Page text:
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Ugie Peatland Partnership welcomes restoration of local bog

Date: 05 May 2019

Bog restoration works are expected to benefit local water quality and nature, as well as contribute to meeting our climate change targets.

Members of the Ugie Peatland Partnership (UPP), who aim to restore 1,500 hectares of peatland within the River Ugie catchment, were delighted to see the recent completion of peat bog restoration works on Moss of Kinmundy.

The restoration work, funded by Scottish Natural Heritage’s Peatland ACTION fund, should provide multiple benefits, including: increased carbon storage; improved water quality; and better wetland habitats for wildlife. 

RSPB have overseen the project management, on behalf of the landowner, from an initial feasibility study through to completion of the project.

Hywel Maggs, from RSPB Scotland said ‘’It’s great to see Moss of Kinmundy on the road to recovery through restoration.  I’m sure in time this will provide a significant carbon store, whilst creating homes for wildlife.  Hopefully this is the beginning of a landscape scale approach to tackling the issues caused by degraded peatlands in the River Ugie catchment. We have a long way to go, but this is a fantastic start!”

Moss of Kinmundy covers approximately 50 ha, and is situated in the River Ugie catchment, just over 5.5 km south-west of Peterhead.  The bog was targeted for restoration due to the combined impacts of drainage, forestry and historic peat extraction, which all contribute to the drying of the carbon-rich peat soil.  The drying of the soil leads to the loss of greenhouse gases into the atmosphere, and erosion of the peat soil into watercourses.  The organic material and discoloured water reaching the Drinking Water Protected Areas downstream from drained bogs is a major concern for Scottish Water.

The restoration works focussed on increasing the amount of water held on the bog; to do this, approximately 700 m of ditches were blocked, 2 ha of poor growing plantation was removed, and just under 2 km of peat ‘hags’ (eroding banks of peat) were reshaped and vegetated.  The impacts of the ditch-blocking are already clear to see, with water being spread away from ditches.

Jared Stewart, from Scottish Water said: “It is hoped that over time, the Moss of Kinmundy peatland restoration will reduce organics and colour entering into the Forehill Water Treatment Works, at Peterhead.  If peatland restoration can be undertaken at the whole catchment level we would expect to see a significant reduction in organics and colour in the water, which could potentially extend the operating life of the filters and reduce chemical and energy costs.  This decrease in carbon and colour in the water would therefore be a benefit to both our customers as well as biodiversity in the area.”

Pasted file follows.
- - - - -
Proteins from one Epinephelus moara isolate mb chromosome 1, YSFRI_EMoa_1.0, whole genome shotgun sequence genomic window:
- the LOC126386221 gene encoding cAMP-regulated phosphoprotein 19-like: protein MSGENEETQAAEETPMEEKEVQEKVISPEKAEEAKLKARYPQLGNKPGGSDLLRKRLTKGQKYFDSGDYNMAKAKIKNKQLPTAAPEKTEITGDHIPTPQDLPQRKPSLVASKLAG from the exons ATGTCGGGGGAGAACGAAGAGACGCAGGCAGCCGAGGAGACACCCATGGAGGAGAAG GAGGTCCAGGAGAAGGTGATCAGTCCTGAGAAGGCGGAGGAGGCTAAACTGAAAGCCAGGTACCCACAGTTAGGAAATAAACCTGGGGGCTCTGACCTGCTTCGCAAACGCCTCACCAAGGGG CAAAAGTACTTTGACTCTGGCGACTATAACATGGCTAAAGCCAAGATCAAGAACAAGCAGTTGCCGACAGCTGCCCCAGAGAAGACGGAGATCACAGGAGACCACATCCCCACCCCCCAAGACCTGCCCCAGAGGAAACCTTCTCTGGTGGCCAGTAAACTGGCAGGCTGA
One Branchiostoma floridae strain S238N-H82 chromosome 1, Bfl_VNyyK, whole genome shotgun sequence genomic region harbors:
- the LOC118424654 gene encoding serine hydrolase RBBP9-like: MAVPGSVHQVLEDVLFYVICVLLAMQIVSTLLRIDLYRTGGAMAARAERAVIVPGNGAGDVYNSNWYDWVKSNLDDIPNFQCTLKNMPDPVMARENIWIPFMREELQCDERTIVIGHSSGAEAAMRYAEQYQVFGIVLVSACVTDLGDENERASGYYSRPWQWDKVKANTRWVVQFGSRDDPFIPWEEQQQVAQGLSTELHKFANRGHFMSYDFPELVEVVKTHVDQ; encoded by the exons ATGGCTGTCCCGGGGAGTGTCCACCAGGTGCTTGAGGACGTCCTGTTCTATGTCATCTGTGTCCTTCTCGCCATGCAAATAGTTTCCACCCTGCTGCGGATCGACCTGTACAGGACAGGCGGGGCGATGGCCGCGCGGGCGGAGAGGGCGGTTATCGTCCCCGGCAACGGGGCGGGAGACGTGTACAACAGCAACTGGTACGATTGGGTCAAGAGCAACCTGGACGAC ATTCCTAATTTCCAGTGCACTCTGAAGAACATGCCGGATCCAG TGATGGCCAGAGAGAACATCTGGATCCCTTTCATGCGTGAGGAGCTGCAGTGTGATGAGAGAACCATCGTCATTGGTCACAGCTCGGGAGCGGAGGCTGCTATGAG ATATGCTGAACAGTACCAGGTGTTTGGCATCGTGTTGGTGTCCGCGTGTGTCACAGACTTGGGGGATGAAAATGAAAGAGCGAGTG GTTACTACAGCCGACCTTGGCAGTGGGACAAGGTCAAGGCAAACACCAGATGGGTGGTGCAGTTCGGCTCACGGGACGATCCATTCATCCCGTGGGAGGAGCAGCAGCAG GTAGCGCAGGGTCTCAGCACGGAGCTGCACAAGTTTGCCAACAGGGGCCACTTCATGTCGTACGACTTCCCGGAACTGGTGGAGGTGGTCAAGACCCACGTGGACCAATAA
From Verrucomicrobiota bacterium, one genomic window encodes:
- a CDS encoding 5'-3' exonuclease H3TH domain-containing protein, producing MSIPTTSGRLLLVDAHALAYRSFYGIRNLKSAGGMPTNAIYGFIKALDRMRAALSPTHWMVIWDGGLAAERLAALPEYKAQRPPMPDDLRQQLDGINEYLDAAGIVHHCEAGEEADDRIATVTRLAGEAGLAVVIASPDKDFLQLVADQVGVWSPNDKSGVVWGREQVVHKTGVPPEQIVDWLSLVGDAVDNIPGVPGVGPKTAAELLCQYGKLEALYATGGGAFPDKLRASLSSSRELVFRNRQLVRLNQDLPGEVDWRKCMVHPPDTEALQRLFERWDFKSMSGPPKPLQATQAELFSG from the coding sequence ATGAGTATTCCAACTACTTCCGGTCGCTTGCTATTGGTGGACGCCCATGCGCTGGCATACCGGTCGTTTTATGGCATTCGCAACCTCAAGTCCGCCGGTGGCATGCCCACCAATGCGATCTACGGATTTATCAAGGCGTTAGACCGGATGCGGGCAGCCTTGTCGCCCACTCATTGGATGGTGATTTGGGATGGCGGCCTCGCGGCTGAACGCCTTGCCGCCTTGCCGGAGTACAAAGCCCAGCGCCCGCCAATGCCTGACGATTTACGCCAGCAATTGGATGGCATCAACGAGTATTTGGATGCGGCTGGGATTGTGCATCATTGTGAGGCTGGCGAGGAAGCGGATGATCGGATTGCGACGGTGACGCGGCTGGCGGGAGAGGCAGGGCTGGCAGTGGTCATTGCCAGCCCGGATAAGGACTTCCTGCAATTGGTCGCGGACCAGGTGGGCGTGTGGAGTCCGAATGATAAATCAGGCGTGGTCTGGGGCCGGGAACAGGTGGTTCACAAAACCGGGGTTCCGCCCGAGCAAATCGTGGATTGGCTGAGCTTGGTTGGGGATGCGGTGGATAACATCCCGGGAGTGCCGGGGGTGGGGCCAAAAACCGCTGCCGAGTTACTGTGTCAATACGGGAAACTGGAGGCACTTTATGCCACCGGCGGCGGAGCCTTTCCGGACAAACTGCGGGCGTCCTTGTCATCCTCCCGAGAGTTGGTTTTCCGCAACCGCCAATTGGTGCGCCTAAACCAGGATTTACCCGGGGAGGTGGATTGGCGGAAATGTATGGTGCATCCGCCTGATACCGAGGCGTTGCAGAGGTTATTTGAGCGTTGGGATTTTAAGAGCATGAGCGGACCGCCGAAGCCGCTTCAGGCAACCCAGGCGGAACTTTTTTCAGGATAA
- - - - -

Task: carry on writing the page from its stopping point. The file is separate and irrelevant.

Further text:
Mike Taylor, who owns Moss of Kinmundy said: ‘’It feels good to be able to help the environment here, both in terms of creating habitat for wildlife and improving some of vital natural resources such as water quality.  The project has also enabled me to make a contribution to tackling climate change.  Peat bogs were once considered wasteland and dumping grounds, but we are now increasingly realising their importance for a wide range of environmental resources.’’

Local councillor, and Peatland Champion, Iain Taylor said: “It is important to recognise that the use of peatlands by landowners, local community and society in general is changing as time passes.  It is great to see Ugie Peatland Partnership proving that these changes can be brought about by productive cooperation of many parties.”

Local Peatland ACTION Project Officer, Russell Hooper, commented: ”Whilst the primary aim of Peatland ACTION is to help meet our climate change targets, more and more we are seeing the additional benefits of restoration work; this is reflected in the support for the Kinmundy project from both Scottish Water and RSPB, and in the diversity of organisations involved in the UPP.  Since 2012, Peatland Action has supported the restoration of 15,000 ha across Scotland, and it’s great to see some of that investment in the North-east, where we have numerous lowland bogs.  With further funding now available I would encourage interested landowners to get in touch with us to discuss what could be done on their peatlands.”